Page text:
SHELLFISH & FIN-FISH OF WILLAPA BAY
and Some Things about the CHINOOK Indians
Excerpts from Grolliers Interactive Inc., Copyright© 1997
[Crab] • [Oysters] • [Clams] • [Sturgeon] • [Salmon] • [Chinook Indians]
Find more information at the Washington State Department of Fish & Wildlife web site.
Several crabs are prized as food, including the Alaska king crab, Paralithodes camtschatica, the blue crab, and the Dungeness crab, Cancer magister. Soft-shelled crabs are newly molted crabs whose new shells have not yet hardened.
The crab is any of about 4,500 species of crustacean arthropods characterized by a flattened, broad body covered by a shell, or carapace. The shell is actually an outgrowth of one segment of the head region. Crabs are found throughout the world, chiefly in marine waters, but they also inhabit fresh water and land. Crabs have as many as 19 pairs of appendages, five pairs of which are developed into walking legs. The first pair of walking legs, the chelipeds, is generally modified into claws by the extension of part of the next-to-last joint up along the last joint to form a pincer. The true crabs, Brachyura, differ from the hermit crabs, Anomura, in having a small, flaplike tail carried flexed beneath the body.
Crabs range in size from the pea crab, family Pinnotheridae, which inhabits living oyster shells and may be less than 1.5 mm (0.06 in) from leg tip to leg tip, to the Japanese spider crab, Macrocheira kaempferi, which may be 3.5 m (12 ft) from leg tip to leg tip.
The crab's reproductive organs are situated near and just below the heart. They open to the outside at the base of the last pair of walking legs in the male crab and at the base of the middle pair of walking legs in the female. In most species the female carries the eggs cemented to her undersides and protected by the flexed tail.
The developing crabs pass through four stages, two of which (the nauplius and protozoea) occur while still in the egg. Most crabs hatch at the third stage, the zoea, and then change into the fourth stage, the megalops, before assuming adult form. In some crabs, such as the freshwater Potamon, the young hatch as miniatures of the adult. Crabs grow by shedding, or molting, their hard shells. The blue crab, Callinectes sapidus, is believed to live about 3 years. The English crab Cancer has reached at least 12 years of age.
Crabs inhabit a diversity of places and eat a variety of foods. Most crabs feed on small fish or worms or else scavenge along the shore or sea bottom. The tree-climbing robber crab, Birgus, however, feeds on coconut meat, which it obtains by drilling through the "eye" of the coconut with its powerful claws; the tree crab, Aratus pisonii, feeds to some extent on mangrove leaves.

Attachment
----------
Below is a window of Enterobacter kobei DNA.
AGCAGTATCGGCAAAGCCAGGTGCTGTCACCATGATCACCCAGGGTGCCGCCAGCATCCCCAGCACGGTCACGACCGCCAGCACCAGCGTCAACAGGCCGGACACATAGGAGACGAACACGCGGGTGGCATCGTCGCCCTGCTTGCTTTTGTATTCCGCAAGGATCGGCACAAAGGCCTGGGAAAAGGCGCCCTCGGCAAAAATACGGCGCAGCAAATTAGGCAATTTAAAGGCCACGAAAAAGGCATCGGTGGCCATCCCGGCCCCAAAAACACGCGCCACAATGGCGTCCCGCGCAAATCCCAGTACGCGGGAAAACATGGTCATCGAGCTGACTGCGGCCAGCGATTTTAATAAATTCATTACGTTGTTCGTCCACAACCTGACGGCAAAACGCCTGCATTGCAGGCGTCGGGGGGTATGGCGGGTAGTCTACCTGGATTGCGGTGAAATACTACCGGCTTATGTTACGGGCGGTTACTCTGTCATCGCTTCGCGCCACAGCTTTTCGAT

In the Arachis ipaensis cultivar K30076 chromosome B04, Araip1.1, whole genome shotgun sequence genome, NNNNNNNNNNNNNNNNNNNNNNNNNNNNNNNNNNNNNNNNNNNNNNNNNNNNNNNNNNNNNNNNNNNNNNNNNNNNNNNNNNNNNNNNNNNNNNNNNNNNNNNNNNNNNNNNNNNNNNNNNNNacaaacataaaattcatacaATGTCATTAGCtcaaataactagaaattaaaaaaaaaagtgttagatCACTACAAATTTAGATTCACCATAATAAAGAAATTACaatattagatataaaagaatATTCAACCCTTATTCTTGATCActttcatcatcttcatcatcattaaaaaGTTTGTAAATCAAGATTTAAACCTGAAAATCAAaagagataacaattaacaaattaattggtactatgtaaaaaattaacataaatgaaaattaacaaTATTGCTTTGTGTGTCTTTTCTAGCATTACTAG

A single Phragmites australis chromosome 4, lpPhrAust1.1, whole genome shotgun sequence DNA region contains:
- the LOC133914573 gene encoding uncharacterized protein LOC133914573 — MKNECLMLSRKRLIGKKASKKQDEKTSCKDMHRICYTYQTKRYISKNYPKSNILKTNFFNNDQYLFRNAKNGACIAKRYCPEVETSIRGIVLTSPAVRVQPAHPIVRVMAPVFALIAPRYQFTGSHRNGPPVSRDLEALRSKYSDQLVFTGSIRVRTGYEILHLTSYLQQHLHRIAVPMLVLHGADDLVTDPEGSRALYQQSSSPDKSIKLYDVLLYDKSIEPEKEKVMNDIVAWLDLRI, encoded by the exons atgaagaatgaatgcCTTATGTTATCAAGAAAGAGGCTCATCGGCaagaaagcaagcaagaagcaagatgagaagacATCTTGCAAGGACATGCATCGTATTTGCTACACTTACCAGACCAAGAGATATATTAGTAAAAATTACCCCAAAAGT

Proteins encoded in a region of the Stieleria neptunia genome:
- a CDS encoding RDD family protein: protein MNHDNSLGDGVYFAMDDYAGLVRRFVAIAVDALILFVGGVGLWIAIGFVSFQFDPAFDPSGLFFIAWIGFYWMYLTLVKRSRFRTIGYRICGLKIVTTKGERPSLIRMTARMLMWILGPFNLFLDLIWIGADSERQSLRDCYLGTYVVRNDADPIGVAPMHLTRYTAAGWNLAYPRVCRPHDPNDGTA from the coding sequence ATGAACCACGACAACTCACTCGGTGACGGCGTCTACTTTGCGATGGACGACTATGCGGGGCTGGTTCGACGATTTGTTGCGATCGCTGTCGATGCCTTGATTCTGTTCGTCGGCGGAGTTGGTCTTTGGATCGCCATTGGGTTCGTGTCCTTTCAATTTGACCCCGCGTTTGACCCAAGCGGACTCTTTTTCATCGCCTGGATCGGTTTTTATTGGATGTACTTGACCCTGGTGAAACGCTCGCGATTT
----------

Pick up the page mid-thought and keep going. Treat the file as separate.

Many crabs dig or inhabit burrows, but Hypoconcha carries half of a clamshell over its body. Dromia cuts out and attaches a roof of living sponge to its back. Lybia carries a sea anemone (Triactus producta) in one or both of its claws; it is considered a tool-using crab because it uses the anemone's stinging tentacles for defense and sometimes for stunning or killing prey. Crabs communicate with one another by several means, including claw waving and drumming, as in the fiddler crab, Uca. Stone crabs, Menippe, Chinese land crabs, Helice, and others stridulate much like crickets by bending and rubbing the first walking leg against itself or against ridges on the body.
Crabs belong to the order Decapoda, class Crustacea, phylum Arthropoda.
Bibliography: Burggren, Warren, and McMahon, B. R., eds., Biology of the Land Crabs (1988); Reaske, C. R., The Compleat Crab and Lobster Book (1989); Spence, Alan, Crab and Lobster Fishing (1991).
Oysters are mollusks of the class Bivalvia (or Pelecypoda) and include the true oysters, family Ostreidae, in the order Eulamellibranchia, the winged and pearl oysters, family Pteriidae (or Aviculidae), the spiny oysters, family Spondylidae, and the saddle oysters, family Anomiidae, all in the order Filibranchia. Other classifications may employ different groupings and names. The true oysters, which include the edible oysters, are characterized by rough and irregularly shaped shells that are closed by one, rather than two, adductor muscles.